Courier proves to be a quick study

SANTIAGO, Chile -- It didn't take Jim Courier very long to figure out the hardest part of being the U.S. Davis Cup captain.

"There's nothing that isn't fun, but I think the thing that gives me the most anxiety is not getting in the guys' way," said Courier, who made his debut as captain this past weekend when the U.S. reigned over Chile 4-1 to move into the Davis Cup quarterfinals against Spain.

"We're still getting to know each other in that drama and fire situation. That's the learning curve with me -- to know when to say something and when to shut up. And it's hard for me to shut up."

Courier certainly got the know-when-to-butt out portion of the job quickly. He showed that skill during the Bryan brothers' victory over Chileans Jorge Aguilar and Nicolas Massu. The Bryans were down a break at 5-4 in the third set and needed to break to save the set for a straight-sets victory.

"When they were down a break, on the changeover, I didn't say anything," Courier said. "I could see it in their eyes. It's one of those moments that they've been in that situation before, sitting side by side so many times, and gotten out of those situations. I just let them do their magic. I'm there to support them but not there to get in their way."

In retirement, Courier has become an enthusiastic businessman running InsideOut Sports & Entertainment. But when the opportunity to become the Davis Cup captain was presented last year, he jumped at the chance.

"As a player I always thought that this would certainly be something if I was ever given the opportunity I would want to take advantage of," Courier said. "It's pretty well-documented how passionate I was about Davis Cup as a player. To be alongside these guys and the other American players I hope will participate over the years I will be in this chair is important to me. The things that matter are the majors and competitions like Davis Cup. These guys are going to create memories for themselves, and I'm glad to be here with them."

Almost from the outset, Courier promoted the concept that the 2011 U.S. Davis Cup squad would be a six-man endeavor -- Andy Roddick, Mardy Fish, John Isner, Sam Querrey, Bob and Mike Bryan would all travel to ties, when possible, even though only four guys could play.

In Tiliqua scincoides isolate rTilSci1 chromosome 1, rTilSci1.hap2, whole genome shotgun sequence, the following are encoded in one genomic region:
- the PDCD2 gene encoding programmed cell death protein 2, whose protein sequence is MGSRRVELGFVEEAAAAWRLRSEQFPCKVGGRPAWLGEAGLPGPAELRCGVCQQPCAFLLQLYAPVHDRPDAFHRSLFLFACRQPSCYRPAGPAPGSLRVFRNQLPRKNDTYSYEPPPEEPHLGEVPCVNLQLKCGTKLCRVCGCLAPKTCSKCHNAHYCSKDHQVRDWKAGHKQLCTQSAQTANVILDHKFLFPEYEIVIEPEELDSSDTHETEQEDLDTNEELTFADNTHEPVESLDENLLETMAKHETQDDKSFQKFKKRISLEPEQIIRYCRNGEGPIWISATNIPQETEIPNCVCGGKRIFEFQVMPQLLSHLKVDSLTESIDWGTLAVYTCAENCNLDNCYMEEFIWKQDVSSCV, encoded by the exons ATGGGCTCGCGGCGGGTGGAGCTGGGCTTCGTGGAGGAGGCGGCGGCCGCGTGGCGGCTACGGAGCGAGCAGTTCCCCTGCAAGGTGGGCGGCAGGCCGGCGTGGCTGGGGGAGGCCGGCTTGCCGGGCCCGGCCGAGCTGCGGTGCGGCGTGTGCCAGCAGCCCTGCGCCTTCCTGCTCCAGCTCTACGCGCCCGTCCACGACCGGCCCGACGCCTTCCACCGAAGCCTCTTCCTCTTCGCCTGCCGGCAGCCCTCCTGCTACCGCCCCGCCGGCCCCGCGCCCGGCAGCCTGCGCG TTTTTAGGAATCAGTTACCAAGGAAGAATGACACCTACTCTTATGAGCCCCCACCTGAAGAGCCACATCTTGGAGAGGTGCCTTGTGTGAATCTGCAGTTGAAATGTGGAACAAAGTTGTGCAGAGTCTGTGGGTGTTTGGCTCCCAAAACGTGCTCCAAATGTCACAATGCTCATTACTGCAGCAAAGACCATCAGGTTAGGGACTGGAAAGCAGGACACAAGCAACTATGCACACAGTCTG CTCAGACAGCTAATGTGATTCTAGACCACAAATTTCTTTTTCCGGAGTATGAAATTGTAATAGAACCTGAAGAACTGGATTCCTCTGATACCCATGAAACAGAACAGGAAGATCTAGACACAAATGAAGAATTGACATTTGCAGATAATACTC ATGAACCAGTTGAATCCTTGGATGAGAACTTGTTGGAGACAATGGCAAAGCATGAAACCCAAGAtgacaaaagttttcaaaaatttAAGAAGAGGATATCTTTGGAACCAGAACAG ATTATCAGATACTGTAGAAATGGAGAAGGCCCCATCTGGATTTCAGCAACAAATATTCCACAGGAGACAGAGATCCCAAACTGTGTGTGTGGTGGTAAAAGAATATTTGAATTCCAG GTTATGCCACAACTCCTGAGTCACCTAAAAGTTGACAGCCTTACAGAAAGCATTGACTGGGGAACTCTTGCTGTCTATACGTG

For this first-round outing, injury and illness made the decision about who would play easy: Fish was still dealing with a thyroid problem and Querrey had a sore serving shoulder, so both stayed behind.

As the weekend in Santiago unfolded, there was a constant quest to have the players grade Courier's inaugural performance as captain. Courier joked that "They're not allowed to talk about that."

But the four-time Grand Slam champion, who played on the winning U.S. Davis Cup squads in 1992 and 1995, had nothing to worry about at all.

Roddick hadn't played Davis Cup since 2009 and said he missed the "spirit" of the competition, but he was also lured back to the fold by the opportunity to play for Courier.

"He was great," said Roddick, after he clinched the tie, beating Paul Capdeville to give the U.S. an insurmountable 3-1 lead. "You know, when you're with one person [former captain Patrick McEnroe] for 10 years, you might expect a little bit of an awkward transition but that wasn't the case. Jim stepped right in, but he didn't start this week, he started as soon as he got named. He's been the captain for four months.

"It's been a very, very open line of communication. I think he had the right approach in saying we have a six-man team for the year and who plays each individual tie is not so relevant."

Bob Bryan agreed that Courier has proven to be a quick study at captaincy.

"We love playing for Jim," Bob said. "When Patrick stepped down we were all excited to see Jim step in. He's doing a great job so far. He's one of the boys, he's a really smart coach and he has passion for Davis Cup.

"It's fun playing for a guy you idolized growing up."

Interestingly, Roddick was not only impressed by Courier's talent for actual coaching. Most coaches show up on the bench dressed as if they were going to pick up a racket and play.

But not Courier.

"Jim was pretty calm out there," Roddick said. "He had the voice of reason. He had the good dress slacks going. He came out dressed strong. He portrayed a sense of elegance early on, which I thought set the tone."

The plan is to play the quarterfinal tie against Spain on an indoor hard court in July -- Roddick's hometown of Austin, Texas, is the front-runner but Albany, N.Y., and San Antonio are also in the mix as possible venues.

And when they head indoors, don't be surprised to find Courier even more decked out than he was in Santiago. He had asked the USTA if he could dress for success in Santiago -- in a suit, shirt and tie -- and he was told absolutely as long as he wore a suit by Davis Cup sponsor Hugo Boss.

Whatever he wears, Courier proved he's all about business.